When it’s time for you to move out of your old home and into your new one, there’s a lot of packing and hauling to do. But while you’ll obviously want to take all your clothes and furniture with you, there are certain items that you should leave behind.
Certain things are just assumed to remain with the property when sellers move. And if buyers find that these things have been taken on move-in day, there could be trouble.
As a general rule of thumb, the following items should be left behind when you move out.
1. Light Fixtures
When buyers scope out a new house to buy, they usually assume that the light fixtures they see in the home will stay when they move in. Unless you specifically state in the contract that you want to take the light fixtures with you, they should stay with the home.
If you do take them, it’s customary to replace them with something else so the buyers aren’t left with dangling wires and gaping holes in the ceilings and walls.
2. Anything Secured to the Ground
If it’s stuck to the ground, odds are it should stay with the property when you move. This can include any of the following:
Hot tubs should also stay even though they might not necessarily be affixed to the ground. There are still plumbing pipes and electrical wiring that are typically installed in hot tubs and run in-ground, so technically these structures should probably stay with the home too.
Items like these that are secured to the ground are technically classified as real estate as opposed to personal property, so they should remain on the premises when you vacate. If you have your heart set on taking a certain item with you, clearly detail its exclusion in the contract and make sure both you and the buyer initial it (if the buyer agrees).
3. Outdoor Plants
Along the same lines as the items listed above are outdoor plants, shrubs, flowers, and trees. Basically, any greenery that you have planted outside is considered to be part of the property and should remain there when the buyers move in. Buyers would be unpleasantly surprised to show up on moving day only to find large holes where plants once were.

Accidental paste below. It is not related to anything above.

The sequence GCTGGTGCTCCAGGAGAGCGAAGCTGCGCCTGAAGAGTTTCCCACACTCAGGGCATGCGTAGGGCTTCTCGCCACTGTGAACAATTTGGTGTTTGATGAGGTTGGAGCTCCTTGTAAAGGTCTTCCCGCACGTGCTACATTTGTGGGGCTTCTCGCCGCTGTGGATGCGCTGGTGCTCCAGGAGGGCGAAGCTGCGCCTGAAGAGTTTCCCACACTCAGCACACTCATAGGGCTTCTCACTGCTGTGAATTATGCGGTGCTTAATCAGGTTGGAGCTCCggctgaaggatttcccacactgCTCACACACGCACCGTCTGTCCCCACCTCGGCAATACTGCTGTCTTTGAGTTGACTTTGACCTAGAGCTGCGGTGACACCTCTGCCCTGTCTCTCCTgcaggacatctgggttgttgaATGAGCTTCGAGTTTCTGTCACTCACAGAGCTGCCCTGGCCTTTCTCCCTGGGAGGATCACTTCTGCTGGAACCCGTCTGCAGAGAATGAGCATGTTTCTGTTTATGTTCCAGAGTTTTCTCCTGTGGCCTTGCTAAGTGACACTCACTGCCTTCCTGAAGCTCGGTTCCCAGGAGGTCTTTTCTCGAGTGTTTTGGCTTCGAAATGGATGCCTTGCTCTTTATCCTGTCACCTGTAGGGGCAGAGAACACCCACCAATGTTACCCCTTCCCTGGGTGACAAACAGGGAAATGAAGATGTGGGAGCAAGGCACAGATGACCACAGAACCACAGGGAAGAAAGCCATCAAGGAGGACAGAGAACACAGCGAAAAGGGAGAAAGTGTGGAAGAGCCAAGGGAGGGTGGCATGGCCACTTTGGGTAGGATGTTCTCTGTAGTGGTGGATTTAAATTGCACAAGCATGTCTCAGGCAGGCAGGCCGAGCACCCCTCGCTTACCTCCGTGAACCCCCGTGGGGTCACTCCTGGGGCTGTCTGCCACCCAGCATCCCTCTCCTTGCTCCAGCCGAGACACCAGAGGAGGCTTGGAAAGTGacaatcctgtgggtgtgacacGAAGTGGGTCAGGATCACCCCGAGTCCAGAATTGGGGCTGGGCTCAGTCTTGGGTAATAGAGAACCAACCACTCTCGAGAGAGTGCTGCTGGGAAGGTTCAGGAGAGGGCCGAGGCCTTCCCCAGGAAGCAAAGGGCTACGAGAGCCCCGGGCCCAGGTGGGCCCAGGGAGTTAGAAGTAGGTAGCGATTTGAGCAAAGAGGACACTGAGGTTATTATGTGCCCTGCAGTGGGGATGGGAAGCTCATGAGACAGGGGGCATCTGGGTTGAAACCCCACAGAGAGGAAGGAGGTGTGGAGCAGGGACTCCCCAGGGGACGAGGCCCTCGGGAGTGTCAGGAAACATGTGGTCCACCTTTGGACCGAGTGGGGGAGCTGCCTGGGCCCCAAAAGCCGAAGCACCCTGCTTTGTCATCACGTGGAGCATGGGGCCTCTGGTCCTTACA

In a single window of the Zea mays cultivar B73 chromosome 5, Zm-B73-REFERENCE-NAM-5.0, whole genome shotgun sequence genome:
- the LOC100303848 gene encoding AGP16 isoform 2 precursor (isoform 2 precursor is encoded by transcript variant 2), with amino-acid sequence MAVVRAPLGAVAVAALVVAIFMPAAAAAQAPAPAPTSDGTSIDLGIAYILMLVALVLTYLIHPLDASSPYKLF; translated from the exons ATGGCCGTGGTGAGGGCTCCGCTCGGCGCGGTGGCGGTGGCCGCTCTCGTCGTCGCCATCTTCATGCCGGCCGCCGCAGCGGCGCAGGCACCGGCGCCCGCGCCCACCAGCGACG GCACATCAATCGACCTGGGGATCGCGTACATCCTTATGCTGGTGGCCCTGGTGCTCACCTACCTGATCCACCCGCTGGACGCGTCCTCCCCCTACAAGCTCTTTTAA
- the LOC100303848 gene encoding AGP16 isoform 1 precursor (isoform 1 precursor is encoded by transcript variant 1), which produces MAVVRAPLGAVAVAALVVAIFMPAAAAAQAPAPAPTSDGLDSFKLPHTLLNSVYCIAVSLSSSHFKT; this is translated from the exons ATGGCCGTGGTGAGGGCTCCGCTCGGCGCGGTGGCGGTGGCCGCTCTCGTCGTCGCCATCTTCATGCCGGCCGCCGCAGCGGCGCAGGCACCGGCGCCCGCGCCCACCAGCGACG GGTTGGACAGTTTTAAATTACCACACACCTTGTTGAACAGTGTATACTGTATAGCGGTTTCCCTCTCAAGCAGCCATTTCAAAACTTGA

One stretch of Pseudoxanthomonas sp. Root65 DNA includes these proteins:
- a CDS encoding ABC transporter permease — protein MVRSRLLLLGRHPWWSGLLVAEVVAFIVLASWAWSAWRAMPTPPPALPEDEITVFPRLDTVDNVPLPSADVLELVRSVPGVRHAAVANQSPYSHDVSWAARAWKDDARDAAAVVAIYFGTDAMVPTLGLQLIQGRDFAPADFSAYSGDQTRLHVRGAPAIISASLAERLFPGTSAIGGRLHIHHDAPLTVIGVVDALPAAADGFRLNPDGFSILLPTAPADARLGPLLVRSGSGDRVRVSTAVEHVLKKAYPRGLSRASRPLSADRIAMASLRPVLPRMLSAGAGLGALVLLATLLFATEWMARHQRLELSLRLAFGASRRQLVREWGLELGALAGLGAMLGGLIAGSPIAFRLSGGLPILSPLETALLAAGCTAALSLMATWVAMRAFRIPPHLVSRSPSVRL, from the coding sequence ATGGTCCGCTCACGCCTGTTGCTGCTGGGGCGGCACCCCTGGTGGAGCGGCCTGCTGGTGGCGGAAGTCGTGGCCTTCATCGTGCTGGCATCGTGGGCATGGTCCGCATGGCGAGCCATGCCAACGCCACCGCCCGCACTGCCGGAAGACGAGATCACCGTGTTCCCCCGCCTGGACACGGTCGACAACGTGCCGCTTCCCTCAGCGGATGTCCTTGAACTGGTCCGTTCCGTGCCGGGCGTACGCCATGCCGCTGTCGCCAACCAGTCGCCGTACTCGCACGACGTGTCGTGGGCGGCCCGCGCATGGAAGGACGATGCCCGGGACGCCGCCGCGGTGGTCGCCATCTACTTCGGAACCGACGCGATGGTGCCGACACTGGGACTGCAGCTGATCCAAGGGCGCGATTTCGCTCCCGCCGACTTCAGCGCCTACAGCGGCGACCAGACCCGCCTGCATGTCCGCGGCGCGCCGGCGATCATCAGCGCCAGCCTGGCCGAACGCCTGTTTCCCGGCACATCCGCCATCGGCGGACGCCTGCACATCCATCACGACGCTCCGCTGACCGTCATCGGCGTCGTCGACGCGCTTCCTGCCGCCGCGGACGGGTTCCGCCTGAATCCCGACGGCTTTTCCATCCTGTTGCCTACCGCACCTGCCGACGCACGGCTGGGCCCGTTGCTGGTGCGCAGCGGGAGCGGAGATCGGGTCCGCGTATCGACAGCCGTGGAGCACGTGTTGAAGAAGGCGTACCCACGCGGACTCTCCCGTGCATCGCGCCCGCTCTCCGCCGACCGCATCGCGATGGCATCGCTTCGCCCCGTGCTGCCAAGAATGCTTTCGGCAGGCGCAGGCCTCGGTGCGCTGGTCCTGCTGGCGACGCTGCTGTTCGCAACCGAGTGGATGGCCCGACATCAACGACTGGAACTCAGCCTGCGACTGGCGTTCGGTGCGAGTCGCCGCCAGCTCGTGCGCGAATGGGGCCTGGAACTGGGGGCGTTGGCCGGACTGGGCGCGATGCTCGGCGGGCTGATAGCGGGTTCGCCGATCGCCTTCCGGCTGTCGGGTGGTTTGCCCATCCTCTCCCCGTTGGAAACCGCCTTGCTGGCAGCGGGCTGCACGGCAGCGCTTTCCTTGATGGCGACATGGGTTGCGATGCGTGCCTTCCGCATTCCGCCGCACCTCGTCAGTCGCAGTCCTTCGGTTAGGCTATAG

Any greenery that has established deep roots would likely die after being ripped out of the ground and planted elsewhere anyway, so you would be better off leaving them where they are.
4. Anything Affixed to the House
Any items that are affixed to your home are also considered part of the property. This includes things such as:
While it might sound silly to even try to rip any one of these items out and take them with you, it can and does happen. In these cases, buyers are left annoyed at the situation and sellers often wind up in legal trouble. As a general rule of thumb for sellers to follow, anything that is affixed to the home usually stays.
Certain items might not necessarily be affixed to the property, but they should probably stay with the home anyway. This includes things such as the following:
Certain items in the home usually come with manuals when you first buy them. These manuals contain details needed for proper set-up when you first buy or install them as well as troubleshooting tips in case there’s ever a problem.
Having these manuals handy is important not just for you, but for buyers who may be taking over your home. Things such as refrigerators, ovens, hot water heaters, dishwashers, or any other item that is remaining on the premises will likely have manuals. Make sure to leave these behind for the buyer, and keep them in plain sight so they don’t have to go searching for them when they need them.
7. Extra Paint
When buyers first move into a new home, they may want to do some touch-ups on the walls here and there if there are any scuff marks that need to be covered. They may even need to do that from time to time long after having moved in. When that happens, having the exact paint handy can really help.
It can be nearly impossible to match the exact paint color on your walls with paint purchased in-store without knowing the precise one that was used. While you could always leave the exact brand name and paint color model number behind for the buyers, it would be much easier for them if you just left any leftover paint cans that you might still have.
The Bottom Line
If there are any items that you really want to take with you that would otherwise be left behind, make sure you take care of these details during the actual negotiation process so there are no surprises. Make sure everything is in writing. But in general, anything that is bolted, mounted, nailed, or planted into the home or ground should probably stay.